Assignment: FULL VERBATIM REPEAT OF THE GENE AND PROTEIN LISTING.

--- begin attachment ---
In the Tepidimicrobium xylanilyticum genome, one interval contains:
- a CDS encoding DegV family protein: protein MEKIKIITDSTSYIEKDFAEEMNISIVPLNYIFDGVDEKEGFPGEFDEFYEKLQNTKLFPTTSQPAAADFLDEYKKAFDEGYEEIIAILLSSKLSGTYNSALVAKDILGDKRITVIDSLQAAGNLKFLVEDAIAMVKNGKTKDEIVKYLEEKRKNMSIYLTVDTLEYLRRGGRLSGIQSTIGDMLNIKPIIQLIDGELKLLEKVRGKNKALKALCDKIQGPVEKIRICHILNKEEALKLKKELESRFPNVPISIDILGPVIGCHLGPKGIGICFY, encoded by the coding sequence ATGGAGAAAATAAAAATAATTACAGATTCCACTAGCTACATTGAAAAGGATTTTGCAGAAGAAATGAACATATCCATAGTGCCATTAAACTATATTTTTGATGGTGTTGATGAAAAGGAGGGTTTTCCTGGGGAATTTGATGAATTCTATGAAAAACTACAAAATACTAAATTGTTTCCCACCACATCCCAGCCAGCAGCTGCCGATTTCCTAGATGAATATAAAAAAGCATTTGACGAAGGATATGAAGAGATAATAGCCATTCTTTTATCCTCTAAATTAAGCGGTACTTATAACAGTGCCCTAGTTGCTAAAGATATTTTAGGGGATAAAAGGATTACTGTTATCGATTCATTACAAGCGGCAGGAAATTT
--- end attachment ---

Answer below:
In the Tepidimicrobium xylanilyticum genome, one interval contains:
- a CDS encoding DegV family protein: protein MEKIKIITDSTSYIEKDFAEEMNISIVPLNYIFDGVDEKEGFPGEFDEFYEKLQNTKLFPTTSQPAAADFLDEYKKAFDEGYEEIIAILLSSKLSGTYNSALVAKDILGDKRITVIDSLQAAGNLKFLVEDAIAMVKNGKTKDEIVKYLEEKRKNMSIYLTVDTLEYLRRGGRLSGIQSTIGDMLNIKPIIQLIDGELKLLEKVRGKNKALKALCDKIQGPVEKIRICHILNKEEALKLKKELESRFPNVPISIDILGPVIGCHLGPKGIGICFY, encoded by the coding sequence ATGGAGAAAATAAAAATAATTACAGATTCCACTAGCTACATTGAAAAGGATTTTGCAGAAGAAATGAACATATCCATAGTGCCATTAAACTATATTTTTGATGGTGTTGATGAAAAGGAGGGTTTTCCTGGGGAATTTGATGAATTCTATGAAAAACTACAAAATACTAAATTGTTTCCCACCACATCCCAGCCAGCAGCTGCCGATTTCCTAGATGAATATAAAAAAGCATTTGACGAAGGATATGAAGAGATAATAGCCATTCTTTTATCCTCTAAATTAAGCGGTACTTATAACAGTGCCCTAGTTGCTAAAGATATTTTAGGGGATAAAAGGATTACTGTTATCGATTCATTACAAGCGGCAGGAAATTT